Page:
By Charlie Bermant
Peninsula Daily News
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The new month-long trial will begin at 9 a.m. Monday in Kitsap County Superior Court, 614 Division St., Port Orchard, with Judge Sally Olsen presiding.
Pierce, 38, is accused of killing Pat and Janice Yarr of Quilcene and setting their house on fire to hide the deaths on March 18, 2009.
He was convicted in 2010 and was sentenced in May to 118 years in prison for the double murders, as well as for the use of a firearm in each killing, first-degree robbery and burglary, theft of a firearm, unlawful possession of a firearm and second-degree theft of an access device.
He was serving a life sentence in Walla Walla State Penitentiary when the state Court of Appeals reversed the conviction July 27.
That decision came after Pierce’s attorneys successfully argued that his post-arrest statements should have been suppressed.
His first retrial in July in Jefferson County was stopped in its fourth day of testimony when a juror revealed that she may have seen Pierce walking by the side of U.S. Highway 101 one evening, though she could not recall the exact date.
Defense attorney Richard Davies had requested a change of venue prior to the retrial that was opposed by Jefferson County Prosecutor Scott Rosekrans and denied by Judge Keith Harper.
After the juror came forward, Rosekrans withdrew opposition to a venue change, and it was scheduled in Port Orchard.
Neither side expected the presentation of the case to differ substantially from the first two tries.
“He is charged with the same crimes as before,” Davies said. “Only this time, he will be judged by a jury of his peers.”
Said Deputy Prosecutor Chris Ashcraft: “It’s not going to be much different from the other two.”
The trial will begin with a series of pretrial motions, Ashcraft said, with 70 jurors to be brought in Monday afternoon and 70 more Tuesday.
Opening statements could begin as early as Wednesday, Ashcraft said.
The trial will take about a month, he predicted.
While both attorneys expect the presentation of the case to differ little from past trials, both have added witnesses.
Davies has listed five new witnesses. Ashcraft said the prosecution may oppose them.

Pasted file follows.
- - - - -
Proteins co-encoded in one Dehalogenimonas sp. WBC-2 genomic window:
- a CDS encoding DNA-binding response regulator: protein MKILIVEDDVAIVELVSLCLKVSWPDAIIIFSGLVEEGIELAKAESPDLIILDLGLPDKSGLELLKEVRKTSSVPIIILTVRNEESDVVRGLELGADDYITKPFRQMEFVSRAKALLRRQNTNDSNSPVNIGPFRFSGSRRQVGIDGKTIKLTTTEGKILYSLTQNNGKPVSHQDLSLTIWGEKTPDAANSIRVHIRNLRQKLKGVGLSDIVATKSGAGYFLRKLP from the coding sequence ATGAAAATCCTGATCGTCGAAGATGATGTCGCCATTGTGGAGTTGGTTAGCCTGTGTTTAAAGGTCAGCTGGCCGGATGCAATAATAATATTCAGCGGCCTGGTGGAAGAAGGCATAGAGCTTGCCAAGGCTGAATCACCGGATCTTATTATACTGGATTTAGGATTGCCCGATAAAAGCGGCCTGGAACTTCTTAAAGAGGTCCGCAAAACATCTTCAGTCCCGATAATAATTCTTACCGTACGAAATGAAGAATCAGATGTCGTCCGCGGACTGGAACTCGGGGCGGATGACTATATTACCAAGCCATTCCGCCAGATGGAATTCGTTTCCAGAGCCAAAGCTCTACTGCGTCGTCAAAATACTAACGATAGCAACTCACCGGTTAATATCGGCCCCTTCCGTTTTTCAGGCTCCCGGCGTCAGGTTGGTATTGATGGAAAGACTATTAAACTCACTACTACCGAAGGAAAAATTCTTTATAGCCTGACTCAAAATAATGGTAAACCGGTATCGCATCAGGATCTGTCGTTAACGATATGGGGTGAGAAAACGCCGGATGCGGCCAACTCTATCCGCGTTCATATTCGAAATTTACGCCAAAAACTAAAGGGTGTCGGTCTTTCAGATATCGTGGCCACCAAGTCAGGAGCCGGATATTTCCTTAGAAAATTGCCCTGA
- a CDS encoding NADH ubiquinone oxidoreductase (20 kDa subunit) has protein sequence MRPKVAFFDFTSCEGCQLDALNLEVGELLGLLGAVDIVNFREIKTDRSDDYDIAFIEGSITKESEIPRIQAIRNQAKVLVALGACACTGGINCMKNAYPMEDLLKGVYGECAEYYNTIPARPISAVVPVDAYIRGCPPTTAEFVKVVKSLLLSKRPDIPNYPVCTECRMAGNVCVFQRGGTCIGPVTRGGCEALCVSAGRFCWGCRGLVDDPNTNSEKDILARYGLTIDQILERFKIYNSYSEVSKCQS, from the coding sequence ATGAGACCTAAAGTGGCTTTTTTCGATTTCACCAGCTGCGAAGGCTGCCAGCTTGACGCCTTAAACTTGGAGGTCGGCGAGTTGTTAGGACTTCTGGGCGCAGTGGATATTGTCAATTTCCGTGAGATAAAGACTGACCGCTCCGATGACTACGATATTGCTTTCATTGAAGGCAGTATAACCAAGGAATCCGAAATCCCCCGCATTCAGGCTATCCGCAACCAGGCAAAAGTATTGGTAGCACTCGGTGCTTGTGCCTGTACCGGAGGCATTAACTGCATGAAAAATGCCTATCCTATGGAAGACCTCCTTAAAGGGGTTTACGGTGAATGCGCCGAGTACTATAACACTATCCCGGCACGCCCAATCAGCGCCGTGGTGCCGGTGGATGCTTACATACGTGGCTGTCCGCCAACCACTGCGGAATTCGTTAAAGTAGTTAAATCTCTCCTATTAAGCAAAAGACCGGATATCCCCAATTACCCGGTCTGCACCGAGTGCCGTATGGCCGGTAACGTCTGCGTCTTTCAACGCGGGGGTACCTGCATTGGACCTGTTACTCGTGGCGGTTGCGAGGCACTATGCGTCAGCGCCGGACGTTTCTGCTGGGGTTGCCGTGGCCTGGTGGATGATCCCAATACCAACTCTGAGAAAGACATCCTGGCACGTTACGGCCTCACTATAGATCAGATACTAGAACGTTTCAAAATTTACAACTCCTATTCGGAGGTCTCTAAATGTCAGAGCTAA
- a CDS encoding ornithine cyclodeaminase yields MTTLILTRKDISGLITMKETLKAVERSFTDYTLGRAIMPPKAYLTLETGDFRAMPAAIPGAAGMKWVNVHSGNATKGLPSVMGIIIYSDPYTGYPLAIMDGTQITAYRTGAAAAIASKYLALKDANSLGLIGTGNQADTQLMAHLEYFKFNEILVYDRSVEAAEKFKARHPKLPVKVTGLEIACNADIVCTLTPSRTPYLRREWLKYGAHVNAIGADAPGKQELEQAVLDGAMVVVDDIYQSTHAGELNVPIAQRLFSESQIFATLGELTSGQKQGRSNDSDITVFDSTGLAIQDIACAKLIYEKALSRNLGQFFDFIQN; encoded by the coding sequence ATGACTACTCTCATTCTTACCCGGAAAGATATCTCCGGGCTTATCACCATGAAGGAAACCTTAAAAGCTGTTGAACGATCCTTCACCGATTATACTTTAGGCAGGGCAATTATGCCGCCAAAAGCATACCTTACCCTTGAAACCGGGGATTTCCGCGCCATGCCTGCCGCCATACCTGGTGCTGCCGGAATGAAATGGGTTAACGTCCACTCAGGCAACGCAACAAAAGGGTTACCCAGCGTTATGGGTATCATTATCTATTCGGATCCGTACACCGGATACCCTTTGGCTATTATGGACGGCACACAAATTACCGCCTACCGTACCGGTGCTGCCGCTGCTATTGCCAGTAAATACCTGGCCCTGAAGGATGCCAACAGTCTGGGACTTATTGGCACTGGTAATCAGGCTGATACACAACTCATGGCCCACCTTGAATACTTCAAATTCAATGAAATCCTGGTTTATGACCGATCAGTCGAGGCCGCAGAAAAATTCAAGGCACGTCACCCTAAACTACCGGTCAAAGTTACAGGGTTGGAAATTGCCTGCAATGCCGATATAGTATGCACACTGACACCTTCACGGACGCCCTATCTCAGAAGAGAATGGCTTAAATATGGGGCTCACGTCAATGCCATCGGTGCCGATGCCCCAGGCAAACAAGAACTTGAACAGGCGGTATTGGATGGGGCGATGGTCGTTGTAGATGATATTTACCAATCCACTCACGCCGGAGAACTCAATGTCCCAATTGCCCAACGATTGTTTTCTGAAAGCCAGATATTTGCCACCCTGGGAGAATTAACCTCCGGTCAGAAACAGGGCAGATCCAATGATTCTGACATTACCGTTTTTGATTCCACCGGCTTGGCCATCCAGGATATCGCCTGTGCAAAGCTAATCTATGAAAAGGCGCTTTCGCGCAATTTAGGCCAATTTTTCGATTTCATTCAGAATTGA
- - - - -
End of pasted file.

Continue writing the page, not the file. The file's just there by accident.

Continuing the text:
The prosecution has indicated that it wants to call Lisa Baker, an acquaintance of Pierce’s girlfriend, Tiffany Rondeau, saying that Pierce “is guilty, he was high on meth, he went over there to rob them, didn’t get what he wanted, shot them and lit the place on fire to cover his tracks,” according to a motion from Davies.
Davies called Baker’s statement “hearsay.”
Also uncertain is the testimony of Laura Meynberg of Port Townsend, the juror who said she may have seen Pierce on the night of the murder but did not recall the incident until she heard the opening statements.
At the time, Rosekrans said he wanted to call Meynberg as a witness.
Ashcraft said Meynberg’s appearance will be determined during Monday’s pretrial hearing, while Davies called her previous recollections “pretty sketchy.”
Jefferson County received $197,000 from the state’s Extraordinary Criminal Justice Costs Act that went toward the $370,883 expenses of the first trial.
The county could not provide a total cost for the expense of the first retrial, although departmental documents indicate it approached $100,000, not including salaries.
There are no projections as to how much the current trial will cost, but expenses for both trials are not reimbursable, according to County Administrator Philip Morley.
The county is paying for both the defense and the prosecution, with Davies’ compensation to be as much as $92,604 for the new trial, according to a measure passed by the county commissioners Aug. 19.
Pierce’s incarceration costs the county $106.47 per day at a yearly cost of $38,861.
The county reported $53,062 in expenditures for the retrial, with the greatest item $33,568 for public defense charges.
The remainder included costs of witnesses, meal reimbursement and miscellaneous expenses.
Superior Court Clerk Ruth Gordon reported a $907 cost in assembling the jury.
Morley said Kitsap County will not be reimbursed for incarceration or judicial costs due to a reciprocity agreement between the two counties.
“Everyone talks about the cost, but they never say anything about justice,” Rosekrans said.
Added Ashcraft: “When we are in the middle of the trial, we never think about the cost.”
Pierce remained in the Jefferson County jail Thursday, where he has been incarcerated since March 1 awaiting a new trial. He will be moved to the Kitsap County jail.
Jefferson County Editor Charlie Bermant can be reached at 360-385-2335 or at email@example.com.